Farecast.com predicts whether fares on most domestic routes will go up or down. Enter your itinerary and the site will say if you should buy your ticket now -- or if an even better fare is probably on the way. To make its forecasts, the site analyzes past fare trends in airline databases and other factors. It updates its fares shortly after 10 a.m., 12:30 p.m. and 3 p.m. eastern time.

From time to time, airlines will offer unbelievably low fares on selected flights or itineraries. These "fire sale" fares, "blooper fares" and "price war" fares are unpredictable. In our experience, Airfare Watchdog posts these bargains faster than other Web sites. To take advantage of these time-sensitive flukes, you must book them right away. This site specializes in deals for flights departing from hundreds of cities.

LowesTravel.com offers international tickets on more than 60 airlines and generally a broader selection than rival sites. (The site also offers rental cars and hotel reservations.)

When flying overseas, you'll be sitting in your airline seat for an extended time. Make sure you pick the best seat by reading reviews of seat quality at SeatGuru.com.

Traveling to Europe? Note that trains are often the fastest and cheapest way to travel within and between European countries. Our favorite English-language Web site for checking timetables and booking one-way, round-trip and multi-stop tickets on European train lines is RailEurope.

WebFlyer is the most useful site for getting the best seat or upgrade for the miles you've earned. See how your miles convert between programs, learn about changes to your frequent flier program or discover how to max out the value of your mileage awards when you redeem them for merchandise or services.


TripAdvisor is the most comprehensive and easy-to-use listing of professional and amateur reviews of hotels in the U.S. and overseas, with about five million reviews. Its photos of the property and maps of the location are uniquely useful. TripAdvisor doesn't sell rooms, but it lets you compare and book rates sold by Web travel agencies, such as Expedia.com, Orbitz.com and Hotels.com.

Priceline.com offers the best bargains for luxury hotel lodging. You submit a bid on a room after specifying a star class, the dates of your stay and a neighborhood in a metro area. Bids of less than $100 a night on luxury lodgings are often successful. (The site also sells airline tickets and rental cars this way.) There are three catches, though: Priceline doesn't disclose the name of the hotel you're booking until you buy; it doesn't refund your money if you cancel; and it may book you in a hotel at a slight remove from the attractions most central to you. One more hitch: We don't recommend booking a hotel in an overseas city without knowing its precise location beforehand, so look to other sites to book a room abroad.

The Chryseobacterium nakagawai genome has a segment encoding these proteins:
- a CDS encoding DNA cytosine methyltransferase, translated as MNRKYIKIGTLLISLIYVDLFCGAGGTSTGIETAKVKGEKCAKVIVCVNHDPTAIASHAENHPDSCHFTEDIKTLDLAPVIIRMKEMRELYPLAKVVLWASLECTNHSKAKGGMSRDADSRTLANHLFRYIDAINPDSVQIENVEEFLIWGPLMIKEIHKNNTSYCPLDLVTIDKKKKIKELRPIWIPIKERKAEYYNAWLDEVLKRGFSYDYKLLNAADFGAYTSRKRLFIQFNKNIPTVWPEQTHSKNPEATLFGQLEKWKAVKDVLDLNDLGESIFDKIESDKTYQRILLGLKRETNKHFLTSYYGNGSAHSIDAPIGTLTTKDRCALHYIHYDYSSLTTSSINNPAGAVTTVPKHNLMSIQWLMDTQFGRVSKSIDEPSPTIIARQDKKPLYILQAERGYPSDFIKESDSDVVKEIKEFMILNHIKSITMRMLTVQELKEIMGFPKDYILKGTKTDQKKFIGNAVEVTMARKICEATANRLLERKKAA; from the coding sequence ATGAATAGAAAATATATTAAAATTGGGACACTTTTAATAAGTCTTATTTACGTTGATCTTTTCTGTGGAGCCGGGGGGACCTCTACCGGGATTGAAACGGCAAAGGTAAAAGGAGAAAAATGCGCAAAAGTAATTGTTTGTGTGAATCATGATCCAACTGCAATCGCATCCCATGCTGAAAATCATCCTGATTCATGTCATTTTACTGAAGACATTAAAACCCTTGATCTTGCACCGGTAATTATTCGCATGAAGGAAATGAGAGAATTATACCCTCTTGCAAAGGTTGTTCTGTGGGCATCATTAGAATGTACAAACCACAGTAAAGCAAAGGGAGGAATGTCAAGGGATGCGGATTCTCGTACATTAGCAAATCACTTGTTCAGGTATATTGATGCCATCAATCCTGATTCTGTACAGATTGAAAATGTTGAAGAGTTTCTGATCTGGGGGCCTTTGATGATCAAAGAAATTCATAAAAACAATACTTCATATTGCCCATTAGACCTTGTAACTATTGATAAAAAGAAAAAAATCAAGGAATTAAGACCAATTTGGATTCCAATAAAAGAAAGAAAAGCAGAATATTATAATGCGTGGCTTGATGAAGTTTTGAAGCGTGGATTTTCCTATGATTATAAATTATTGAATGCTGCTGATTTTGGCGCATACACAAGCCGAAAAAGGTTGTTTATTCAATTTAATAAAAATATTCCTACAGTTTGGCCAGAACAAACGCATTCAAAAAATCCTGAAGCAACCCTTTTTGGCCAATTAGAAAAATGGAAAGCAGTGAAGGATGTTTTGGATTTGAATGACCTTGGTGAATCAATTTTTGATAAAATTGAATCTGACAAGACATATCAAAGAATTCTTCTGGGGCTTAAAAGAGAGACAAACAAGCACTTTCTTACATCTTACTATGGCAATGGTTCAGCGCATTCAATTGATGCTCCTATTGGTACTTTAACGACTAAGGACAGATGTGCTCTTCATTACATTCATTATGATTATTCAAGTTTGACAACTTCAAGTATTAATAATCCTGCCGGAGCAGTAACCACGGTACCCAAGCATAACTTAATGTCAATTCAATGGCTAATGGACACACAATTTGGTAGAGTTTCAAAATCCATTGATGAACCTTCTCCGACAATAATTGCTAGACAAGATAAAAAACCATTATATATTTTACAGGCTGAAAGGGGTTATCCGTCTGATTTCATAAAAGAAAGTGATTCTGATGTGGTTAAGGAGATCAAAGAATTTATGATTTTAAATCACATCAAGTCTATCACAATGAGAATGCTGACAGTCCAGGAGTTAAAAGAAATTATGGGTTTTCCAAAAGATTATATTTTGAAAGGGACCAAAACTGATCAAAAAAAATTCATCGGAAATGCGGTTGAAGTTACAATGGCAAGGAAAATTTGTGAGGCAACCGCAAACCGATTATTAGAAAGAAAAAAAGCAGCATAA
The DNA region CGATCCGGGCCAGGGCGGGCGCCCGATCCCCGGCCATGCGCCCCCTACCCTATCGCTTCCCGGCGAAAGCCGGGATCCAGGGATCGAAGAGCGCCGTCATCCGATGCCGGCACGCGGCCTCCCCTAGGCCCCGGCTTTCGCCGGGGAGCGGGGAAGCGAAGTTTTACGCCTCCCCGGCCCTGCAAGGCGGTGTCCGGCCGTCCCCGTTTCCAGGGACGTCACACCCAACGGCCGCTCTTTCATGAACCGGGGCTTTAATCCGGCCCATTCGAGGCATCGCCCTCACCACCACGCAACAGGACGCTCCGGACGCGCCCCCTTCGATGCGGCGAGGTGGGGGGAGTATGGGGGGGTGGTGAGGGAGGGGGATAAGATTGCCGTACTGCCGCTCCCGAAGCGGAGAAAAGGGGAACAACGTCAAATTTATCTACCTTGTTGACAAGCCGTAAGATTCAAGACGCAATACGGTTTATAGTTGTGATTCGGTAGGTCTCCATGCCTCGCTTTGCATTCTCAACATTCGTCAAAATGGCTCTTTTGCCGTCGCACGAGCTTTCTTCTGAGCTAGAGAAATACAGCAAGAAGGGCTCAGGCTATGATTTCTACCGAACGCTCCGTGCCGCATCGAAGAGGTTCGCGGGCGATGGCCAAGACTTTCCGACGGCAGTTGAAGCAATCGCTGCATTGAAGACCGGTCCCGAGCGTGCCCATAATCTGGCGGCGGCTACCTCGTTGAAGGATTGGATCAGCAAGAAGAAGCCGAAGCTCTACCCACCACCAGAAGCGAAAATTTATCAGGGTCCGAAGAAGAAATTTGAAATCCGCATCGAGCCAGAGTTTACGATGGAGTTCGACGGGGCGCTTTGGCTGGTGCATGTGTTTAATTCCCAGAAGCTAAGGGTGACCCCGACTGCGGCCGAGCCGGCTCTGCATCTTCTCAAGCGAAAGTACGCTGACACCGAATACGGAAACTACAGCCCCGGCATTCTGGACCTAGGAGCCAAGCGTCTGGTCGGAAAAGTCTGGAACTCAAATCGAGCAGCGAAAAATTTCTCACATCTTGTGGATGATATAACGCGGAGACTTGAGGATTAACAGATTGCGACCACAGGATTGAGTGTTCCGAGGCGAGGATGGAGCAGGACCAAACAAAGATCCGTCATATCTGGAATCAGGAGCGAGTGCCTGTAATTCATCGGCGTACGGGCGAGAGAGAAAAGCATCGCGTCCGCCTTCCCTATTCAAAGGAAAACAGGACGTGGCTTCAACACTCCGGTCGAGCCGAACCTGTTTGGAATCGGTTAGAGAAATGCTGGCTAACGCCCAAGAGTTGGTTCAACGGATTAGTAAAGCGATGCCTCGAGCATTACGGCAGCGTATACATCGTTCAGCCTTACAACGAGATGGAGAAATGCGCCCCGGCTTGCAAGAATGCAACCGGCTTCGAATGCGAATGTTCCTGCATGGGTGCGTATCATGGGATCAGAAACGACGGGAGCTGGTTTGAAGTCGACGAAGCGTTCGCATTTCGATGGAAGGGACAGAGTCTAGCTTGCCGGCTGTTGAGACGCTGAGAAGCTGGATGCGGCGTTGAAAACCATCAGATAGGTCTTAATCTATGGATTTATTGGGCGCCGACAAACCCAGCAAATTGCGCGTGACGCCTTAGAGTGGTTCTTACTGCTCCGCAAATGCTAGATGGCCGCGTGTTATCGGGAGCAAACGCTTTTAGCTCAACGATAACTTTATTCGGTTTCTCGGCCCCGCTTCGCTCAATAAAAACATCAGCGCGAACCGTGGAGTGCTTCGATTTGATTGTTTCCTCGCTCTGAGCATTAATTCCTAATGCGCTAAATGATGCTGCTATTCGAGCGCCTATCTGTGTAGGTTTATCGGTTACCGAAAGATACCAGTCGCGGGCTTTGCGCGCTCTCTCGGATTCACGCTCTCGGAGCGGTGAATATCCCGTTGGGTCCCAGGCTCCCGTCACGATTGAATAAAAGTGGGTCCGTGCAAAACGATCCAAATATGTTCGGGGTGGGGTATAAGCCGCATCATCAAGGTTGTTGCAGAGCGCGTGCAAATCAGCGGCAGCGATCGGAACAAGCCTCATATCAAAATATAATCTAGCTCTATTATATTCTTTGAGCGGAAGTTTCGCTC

Priceline's rates for four-star hotels are usually the best values available from online travel sites. Yet you can boost the chances that you'll submit the lowest possible winning bid by checking the message boards at Biddingfortravel.com, where recent Priceline users note their successful and unsuccessful bids.

Priceline and TripAdvisor don't offer bed-and-breakfast getaways. To find B&B's offering discounted rates, sign up for free weekly e-mails from Bedandbreakfast.com. Every Wednesday you'll receive a list of B&Bs offering discounts of typically 20% or more off regular rates for the upcoming weekend in the city, state or region you want to visit.

Consider an alternative to hotels: Condo-apartment rentals. Vacation rentals generally offer more room and amenities for the same price as hotel rooms. Plus, their kitchens can spare you from having to dine out for every meal. The best selection of rental lodgings we've found is at HomeAway.com

LateRooms.com emphasizes last-minute bargains at hotels abroad. You know the name of the hotel before you pay, and rates are quoted in the local currency. The site offers a currency-conversion calculator to help you figure the prices.